Bring fragrant smells of a Moroccan Souk into your kitchen!


Think Moroccan and we conjure up images of the deep, vivid, colours from the open sacks of spices in markets and stacks of highly patterned ceramics. Smells in the air are sweet and spicy, that  feed the senses from a culture that is centred around a traditional cuisine. In keeping with the theme of the 19seventiesgirl blog, this tagine is quick, easy and healthy. Tagine cooking is a similar method casserole cooking and using a slow cooker. Moroccan, north African flavours are a mild and exotic mix of ingredients. Traditionally tagines are cooked slowly in conical ceramic tagine pots. The slow cooking tenderises the meat and infuses all the flavours throughout the dish. 

We know green foods are good for us and a daily green smoothie has become “de rigueur”.  Black and dark purple foods like dark grapes, beetroot, black rice, black lentils and dark berries are also full of antioxidants that enrich your diet and health. Like the stunning yellow, orange of fresh turmeric and saffron,  these brightly coloured foods send visual messages that draw us to healthy foods that  heal and build healthy, strong bodies giving us vitality. I added black lentils to this tagine to reduce the amount of animal food required in the recipe and increase the healthy plant food quota. These black lentils are available in my local supermarket and market, if you have trouble finding them, puy lentils are a good substitute.

I am making this tagine in winter but any time of year is a good time for this recipe. The fruits can be changed replacing nectarines with apricots or peaches and figs with dates. Teenagers could make this standing on their head, so take a night off and let the kids cook. Once everything is in the tagine, the work is done.

There seems to be a lot of evidence that many millennium children have few life skills. With some basic kitchen skills and understanding of how to source and buy fresh, healthy foods, there is no reason why kids can’t help with meals. When I used to teach kids cooking, many would meet me at the school gate in the morning to find out what was on the menu that day……….yes, all kids love to eat but they also had a lot of fun cooking and loved sharing their spoils at a table with each other.

Given some guidance and skills, kids are very capable. What better life skills can you give your kids besides how to look after their health and to be able to select, grow and cook healthy, yummy food for the every day!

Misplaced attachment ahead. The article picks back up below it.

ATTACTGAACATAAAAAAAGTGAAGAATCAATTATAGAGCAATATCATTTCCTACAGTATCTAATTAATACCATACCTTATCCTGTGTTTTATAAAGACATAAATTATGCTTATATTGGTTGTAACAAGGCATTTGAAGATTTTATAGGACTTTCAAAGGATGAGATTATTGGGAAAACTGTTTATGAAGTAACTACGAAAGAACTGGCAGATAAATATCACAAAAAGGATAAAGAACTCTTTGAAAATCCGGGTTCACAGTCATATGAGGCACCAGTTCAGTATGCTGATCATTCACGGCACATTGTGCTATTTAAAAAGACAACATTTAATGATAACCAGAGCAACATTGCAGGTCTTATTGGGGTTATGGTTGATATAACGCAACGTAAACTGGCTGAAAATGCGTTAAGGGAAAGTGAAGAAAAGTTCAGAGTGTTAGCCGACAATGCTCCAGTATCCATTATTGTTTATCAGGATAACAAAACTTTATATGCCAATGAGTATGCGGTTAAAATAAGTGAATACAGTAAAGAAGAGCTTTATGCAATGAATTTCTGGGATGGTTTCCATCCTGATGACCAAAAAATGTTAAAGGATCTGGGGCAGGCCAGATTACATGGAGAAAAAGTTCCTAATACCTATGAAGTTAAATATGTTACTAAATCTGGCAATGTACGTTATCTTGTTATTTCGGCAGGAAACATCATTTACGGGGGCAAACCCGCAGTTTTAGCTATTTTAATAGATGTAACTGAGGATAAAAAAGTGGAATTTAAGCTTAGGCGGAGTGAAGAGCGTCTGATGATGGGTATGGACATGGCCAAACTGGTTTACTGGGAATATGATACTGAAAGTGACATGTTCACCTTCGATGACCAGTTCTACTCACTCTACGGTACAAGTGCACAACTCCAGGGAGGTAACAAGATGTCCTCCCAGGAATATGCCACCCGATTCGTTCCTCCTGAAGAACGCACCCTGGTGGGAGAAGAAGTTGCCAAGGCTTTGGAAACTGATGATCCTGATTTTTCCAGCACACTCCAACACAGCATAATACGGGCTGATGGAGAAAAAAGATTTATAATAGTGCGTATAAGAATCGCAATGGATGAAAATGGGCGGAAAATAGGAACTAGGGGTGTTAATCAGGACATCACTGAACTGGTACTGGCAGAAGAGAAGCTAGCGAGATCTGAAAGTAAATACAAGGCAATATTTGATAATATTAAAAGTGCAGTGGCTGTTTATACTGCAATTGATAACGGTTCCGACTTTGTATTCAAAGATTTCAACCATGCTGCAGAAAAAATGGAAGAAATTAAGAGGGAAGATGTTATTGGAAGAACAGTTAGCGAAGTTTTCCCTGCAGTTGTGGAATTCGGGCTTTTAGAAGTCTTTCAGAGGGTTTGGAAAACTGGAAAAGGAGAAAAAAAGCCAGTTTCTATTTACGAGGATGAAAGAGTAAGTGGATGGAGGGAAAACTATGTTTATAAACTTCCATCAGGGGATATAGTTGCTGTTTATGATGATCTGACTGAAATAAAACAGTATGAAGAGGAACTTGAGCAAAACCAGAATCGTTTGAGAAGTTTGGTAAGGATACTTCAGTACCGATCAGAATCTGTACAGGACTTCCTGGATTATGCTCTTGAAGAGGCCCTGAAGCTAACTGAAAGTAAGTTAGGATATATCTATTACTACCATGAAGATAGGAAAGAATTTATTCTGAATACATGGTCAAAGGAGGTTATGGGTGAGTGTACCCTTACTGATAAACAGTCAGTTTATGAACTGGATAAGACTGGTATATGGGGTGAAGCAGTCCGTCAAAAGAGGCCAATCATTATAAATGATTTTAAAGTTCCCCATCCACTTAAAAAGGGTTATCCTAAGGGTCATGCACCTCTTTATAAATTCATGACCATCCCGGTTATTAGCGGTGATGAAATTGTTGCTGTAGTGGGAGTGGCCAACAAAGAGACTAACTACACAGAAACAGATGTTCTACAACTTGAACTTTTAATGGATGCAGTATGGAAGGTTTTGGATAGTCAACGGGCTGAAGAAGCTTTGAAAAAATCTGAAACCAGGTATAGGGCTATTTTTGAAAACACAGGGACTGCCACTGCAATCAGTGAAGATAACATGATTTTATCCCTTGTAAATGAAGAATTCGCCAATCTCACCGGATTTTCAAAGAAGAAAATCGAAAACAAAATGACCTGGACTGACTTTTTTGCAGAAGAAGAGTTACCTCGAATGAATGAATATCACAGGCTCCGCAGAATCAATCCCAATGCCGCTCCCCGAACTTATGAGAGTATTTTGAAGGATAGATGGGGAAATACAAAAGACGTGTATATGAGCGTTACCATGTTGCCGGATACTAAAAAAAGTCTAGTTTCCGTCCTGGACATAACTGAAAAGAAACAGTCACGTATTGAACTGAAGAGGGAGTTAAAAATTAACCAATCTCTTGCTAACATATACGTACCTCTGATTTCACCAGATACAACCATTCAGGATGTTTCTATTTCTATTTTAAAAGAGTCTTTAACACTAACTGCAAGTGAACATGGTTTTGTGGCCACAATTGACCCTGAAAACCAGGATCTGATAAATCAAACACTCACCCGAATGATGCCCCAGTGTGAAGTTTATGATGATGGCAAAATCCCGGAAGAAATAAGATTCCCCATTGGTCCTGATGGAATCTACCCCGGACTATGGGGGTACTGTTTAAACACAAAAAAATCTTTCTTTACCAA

So,life be in it, lets all get involved!

Cooks note: mise en place: a French cooking term, meaning, have everything in its place. This helps to keep an organised kitchen and an unflustered cook. Preparing all ingredients first, taking out the equipment you need and reading through a recipe will make cooking relaxing and fun as it should be. Put on some music, try and keep the bench space tidy and there will be less cleaning up at the end.

Ingredients: prepare all ingredients first

6-8 chicken thighs, depending on how hungry your tribe is

2 tablespoons olive oil

1/2 brown onion peeled and diced

2 cloves garlic, peeled and crushed

1 tablespoon grated fresh ginger. Peel ginger and grate on a microplane

1/2 tablespoon of freshly grated turmeric or 1/2 teaspoon of dry turmeric

1/2 teaspoon dried cumin

1/ teaspoon dried coriander

1 teaspoon honey

1/2 cup chopped dry figs

1/2 cup chopped dry apricots or dried nectarines

1 cup of black or puy lentils

1 litre chicken stock

salt and black pepper to taste, optional, leave out for small children

water added as needed

To serve

1/2 cup shelled, walnuts roasted

salt and pepper optional

fresh coriander to serve and natural yogurt

To make

Heat olive oil on medium heat in a large heavy based saucepan.

Lightly brown the chicken on each side, remove and leave on a plate for now.

Place onion, garlic, ginger and turmeric into the saucepan and lightly sauté to combine for 3-4 minutes on a gentle heat.

Stir in cumin and coriander.

Add all other ingredients and bring to a slow simmer. Place on the lid and cook for 90 minutes

Note: If the liquid level becomes too low as the lentils and dried fruits take it up, add 1/2 to one cup of water.

Serve in shallow bowls with natural yogurt on the side and fresh coriander and roasted walnuts sprinkled on top.

Serves: 6-8

Left overs can be frozen for up to 8 weeks


Bon appetite

 X 70’s girl











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